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The Serengeti

The Serengeti

Travel Butlers Safari Holidays

Vast open plains teeming with wildlife

The Serengeti National Park is best known for its wide open plains, abundant wildlife, and of course the Great Migration that takes place every year.  Over a million wildebeest and thousands of zebra and gazelles trek hundreds of miles across the vast plains of the Serengeti in their quest to find water and richer grazing land.

But the game viewing here is not only just about this naturally occurring phenomenon.  The Serengeti also offers what many people consider to be some of the best game viewing in Africa. 

Large herds of buffalo, thousands of antelope such as eland, impala, gazelles, topi and kongoni, and family groups of zebra and giraffe are closely watched by eager predators such as lion, leopard, cheetah and spotted hyena, who are always on the look out for a quick and easy meal.

Rhino, elephant, giraffe, jackal, aardwolf, porcupine, warthogs, baboons, vervet monkeys, serval cats and hippo are just some of the other 70 mammal species that call the endless rolling Serengeti plains 'home'.

Black eagles soar on the thermal currents, circling around in search of lizards and rock dassies to swoop down upon.  Secretary birds strut across the short, shimmering grasslands, and ostriches, with their ungainly gait, run around for no apparent reason. 

Over 500 bird species have been recorded here, making this a bird-watchers paradise too.

Your Serengeti Safari

The Serengeti National Park covers just over 14,750 km², and as well as being a World Heritage Site, it is also one of the largest National Parks in Tanzania.  For obvious reasons, it is also the most visited. However, despite the number of safari goers that flood here every year, because of the sheer size of the Park, you can still find yourself being on the only game viewing vehicle for miles around.

© Travel ButlersThe Park consists of not only wide open plains which most people automatically associate with the Serengeti landscape, but also hills, valleys, rocky outcrops known as 'kopjes' (pronounced 'copies') and a number of rivers - making it also a very scenic safari destination. The rivers in the Serengeti are mostly seasonal, but the Mara River in the far north and the Seronera River in the central plains contain water year-round, making these areas particularly game-rich.

The Park is divided into 5 main areas, so working south to north and in a clockwise direction:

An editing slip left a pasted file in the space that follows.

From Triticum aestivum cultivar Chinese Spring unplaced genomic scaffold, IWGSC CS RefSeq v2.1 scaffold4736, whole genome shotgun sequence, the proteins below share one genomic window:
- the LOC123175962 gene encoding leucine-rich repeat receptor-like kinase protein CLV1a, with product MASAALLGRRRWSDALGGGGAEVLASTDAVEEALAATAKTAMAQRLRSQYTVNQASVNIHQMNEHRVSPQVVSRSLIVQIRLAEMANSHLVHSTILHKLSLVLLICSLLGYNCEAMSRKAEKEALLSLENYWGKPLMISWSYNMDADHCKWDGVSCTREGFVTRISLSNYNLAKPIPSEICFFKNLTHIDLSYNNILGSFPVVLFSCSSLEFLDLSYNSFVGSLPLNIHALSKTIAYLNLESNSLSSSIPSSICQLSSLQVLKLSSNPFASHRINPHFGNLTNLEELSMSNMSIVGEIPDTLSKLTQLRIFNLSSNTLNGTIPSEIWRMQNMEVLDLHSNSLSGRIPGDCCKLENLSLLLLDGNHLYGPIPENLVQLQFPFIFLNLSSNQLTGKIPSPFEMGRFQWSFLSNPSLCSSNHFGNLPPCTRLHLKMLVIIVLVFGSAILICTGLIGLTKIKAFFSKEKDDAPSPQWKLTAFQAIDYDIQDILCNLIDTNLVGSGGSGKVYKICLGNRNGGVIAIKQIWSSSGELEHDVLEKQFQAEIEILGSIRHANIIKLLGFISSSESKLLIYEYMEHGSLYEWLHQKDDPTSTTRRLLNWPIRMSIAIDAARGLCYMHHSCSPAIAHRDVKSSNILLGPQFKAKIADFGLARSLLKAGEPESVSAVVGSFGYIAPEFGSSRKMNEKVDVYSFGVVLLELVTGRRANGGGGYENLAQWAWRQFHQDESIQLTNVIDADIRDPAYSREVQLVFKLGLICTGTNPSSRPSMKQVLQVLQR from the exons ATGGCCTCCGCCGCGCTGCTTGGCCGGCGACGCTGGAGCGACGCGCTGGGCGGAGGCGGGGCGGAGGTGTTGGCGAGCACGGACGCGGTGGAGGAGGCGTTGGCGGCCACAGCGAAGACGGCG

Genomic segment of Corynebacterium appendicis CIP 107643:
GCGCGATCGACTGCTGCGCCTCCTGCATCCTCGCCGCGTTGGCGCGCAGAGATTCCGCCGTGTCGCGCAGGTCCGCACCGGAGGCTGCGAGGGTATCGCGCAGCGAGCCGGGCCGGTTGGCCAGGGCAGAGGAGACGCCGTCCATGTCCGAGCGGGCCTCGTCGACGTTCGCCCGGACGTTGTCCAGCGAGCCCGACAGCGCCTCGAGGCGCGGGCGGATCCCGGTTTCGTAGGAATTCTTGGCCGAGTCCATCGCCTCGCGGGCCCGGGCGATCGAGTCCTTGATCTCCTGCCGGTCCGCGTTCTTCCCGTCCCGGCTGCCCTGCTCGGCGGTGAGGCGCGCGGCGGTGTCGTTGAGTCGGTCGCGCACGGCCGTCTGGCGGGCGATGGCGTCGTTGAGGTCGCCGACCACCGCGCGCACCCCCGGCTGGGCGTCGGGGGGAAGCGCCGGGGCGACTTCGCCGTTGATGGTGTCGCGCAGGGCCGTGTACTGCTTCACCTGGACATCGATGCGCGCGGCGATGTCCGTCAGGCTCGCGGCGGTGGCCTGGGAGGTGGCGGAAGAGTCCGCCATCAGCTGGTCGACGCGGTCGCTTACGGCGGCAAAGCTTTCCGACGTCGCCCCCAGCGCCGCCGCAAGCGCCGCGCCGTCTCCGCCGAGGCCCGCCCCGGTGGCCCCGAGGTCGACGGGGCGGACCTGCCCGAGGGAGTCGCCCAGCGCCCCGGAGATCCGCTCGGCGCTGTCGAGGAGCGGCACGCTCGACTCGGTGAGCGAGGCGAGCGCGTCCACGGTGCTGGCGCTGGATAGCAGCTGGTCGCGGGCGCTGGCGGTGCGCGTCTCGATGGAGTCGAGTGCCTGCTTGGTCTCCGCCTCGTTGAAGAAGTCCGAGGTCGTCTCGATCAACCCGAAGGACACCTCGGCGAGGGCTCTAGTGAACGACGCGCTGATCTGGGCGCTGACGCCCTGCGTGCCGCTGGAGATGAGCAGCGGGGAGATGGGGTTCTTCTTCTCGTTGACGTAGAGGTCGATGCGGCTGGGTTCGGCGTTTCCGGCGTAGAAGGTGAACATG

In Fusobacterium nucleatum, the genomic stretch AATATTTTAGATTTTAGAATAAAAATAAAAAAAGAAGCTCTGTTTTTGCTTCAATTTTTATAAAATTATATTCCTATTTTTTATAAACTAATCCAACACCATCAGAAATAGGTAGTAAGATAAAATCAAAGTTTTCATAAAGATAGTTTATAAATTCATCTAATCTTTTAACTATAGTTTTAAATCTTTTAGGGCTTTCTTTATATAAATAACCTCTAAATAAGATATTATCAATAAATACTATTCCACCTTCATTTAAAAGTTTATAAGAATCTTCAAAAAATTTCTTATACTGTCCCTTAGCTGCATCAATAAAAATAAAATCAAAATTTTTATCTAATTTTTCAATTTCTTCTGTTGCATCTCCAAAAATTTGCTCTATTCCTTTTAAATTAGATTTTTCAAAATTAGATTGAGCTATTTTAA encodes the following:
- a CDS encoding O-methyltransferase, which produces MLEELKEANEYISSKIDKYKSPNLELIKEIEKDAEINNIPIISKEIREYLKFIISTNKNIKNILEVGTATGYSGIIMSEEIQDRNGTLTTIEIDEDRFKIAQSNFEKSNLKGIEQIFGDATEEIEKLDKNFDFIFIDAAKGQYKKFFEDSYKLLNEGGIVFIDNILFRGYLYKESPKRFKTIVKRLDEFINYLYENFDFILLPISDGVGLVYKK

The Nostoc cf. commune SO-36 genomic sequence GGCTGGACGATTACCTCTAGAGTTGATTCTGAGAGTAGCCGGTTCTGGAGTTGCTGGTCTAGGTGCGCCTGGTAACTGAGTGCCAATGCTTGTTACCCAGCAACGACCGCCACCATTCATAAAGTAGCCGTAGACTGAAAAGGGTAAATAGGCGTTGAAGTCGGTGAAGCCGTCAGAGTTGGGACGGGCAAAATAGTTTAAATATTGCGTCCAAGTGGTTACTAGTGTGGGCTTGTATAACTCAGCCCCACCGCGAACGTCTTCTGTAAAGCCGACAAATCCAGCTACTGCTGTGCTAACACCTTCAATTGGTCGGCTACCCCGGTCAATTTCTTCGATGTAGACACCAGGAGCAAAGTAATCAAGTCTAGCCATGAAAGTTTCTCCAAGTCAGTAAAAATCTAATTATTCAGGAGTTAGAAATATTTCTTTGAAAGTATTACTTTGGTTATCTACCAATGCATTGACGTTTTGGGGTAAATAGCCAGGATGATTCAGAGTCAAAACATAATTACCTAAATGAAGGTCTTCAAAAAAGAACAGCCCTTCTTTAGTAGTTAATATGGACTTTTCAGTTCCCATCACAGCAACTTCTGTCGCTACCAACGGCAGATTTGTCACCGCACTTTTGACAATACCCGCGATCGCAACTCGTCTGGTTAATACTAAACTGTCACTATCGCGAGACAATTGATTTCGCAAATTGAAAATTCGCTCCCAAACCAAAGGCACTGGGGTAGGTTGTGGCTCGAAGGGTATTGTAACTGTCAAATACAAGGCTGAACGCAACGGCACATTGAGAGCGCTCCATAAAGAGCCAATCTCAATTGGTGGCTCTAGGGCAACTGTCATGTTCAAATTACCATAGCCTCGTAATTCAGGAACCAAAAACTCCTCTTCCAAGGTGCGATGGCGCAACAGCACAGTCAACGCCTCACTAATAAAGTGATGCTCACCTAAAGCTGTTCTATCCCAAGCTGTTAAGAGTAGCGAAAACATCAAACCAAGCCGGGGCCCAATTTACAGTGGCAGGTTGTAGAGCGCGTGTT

Firstly, you have the Southern Serengeti Plains, where about 1.5 million wildebeest and 200,000 zebras congregate from December/January onwards to give birth prior to the start of their migration northwards.

You then get to the scenic south-western Moru Kopjes area, which as the name suggests consists of lots of 'kopjes' or rocky outcrops. Moru means granite in the local Maa language/dialect.

Then you have the central and easily accessible wide, open grassy plains of the central Seronera Valley, which offers good game viewing all year round due to the permanent river source of the Seronera River.

The Western Corridor is home to the trecherous Grumeti River, which the migrating herds have to cross whilst desperately trying to avoid the snapping jaws of hungry crocodiles.

And finally, you reach the extremely remote and therefore relatively unvisited northern reaches, that stretch right up to the border with Kenya and the Masai Mara. The Lamai Wedge in particular is one of the most beautiful areas in his area and covers the area north of the Mara River right up to the Kenyan border.

© Travel ButlersSafari goers can book a private 4x4 safari vehicle complete with your own highly experienced driver-guide, which is ideal if you want a more private safari experience, travelling in a larger group or if you are visiting more than one area, or there is also the option for a fly-in safari, which is advised if you are tight for time and the more convenient way to travel if you want to visit one of the camps in the remote northern reaches of the Serengeti.

There are a wealth of Serengeti safari lodges and tented camps to choose from, which mean whatever your budget, there should be something suitable for you. You can either decide to stay in just one place, or many people combine a stay in 2 or even 3 lodges and camps in each of the different areas of the Park. If you want to follow the migration closely, staying in a mobile tented safari camp would be recommended, as the location of the camps is only decided once the migration is in full flow.

A Serengeti safari will generally include daily game drives with your professional guide in closed-sided vehicles (many people choose to head out after an early breakfast with a picnic lunch to really maximise their time game viewing or you can choose to do morning and afternoon drives only and return to the comfort of the lodge for lunch and a brief siesta!).  No walking safaris are allowed in the Park (there are a few exceptions to this rule, however, which is where a particular lodge is situated in a private concession area). 

As well as a safari in the Serengeti, you can also combine a stay here with time in some of the other destinations on the well-travelled Northern Safari Circuit, including Ngorongoro Crater and Lake Manyara, or the Tarangire National Park.


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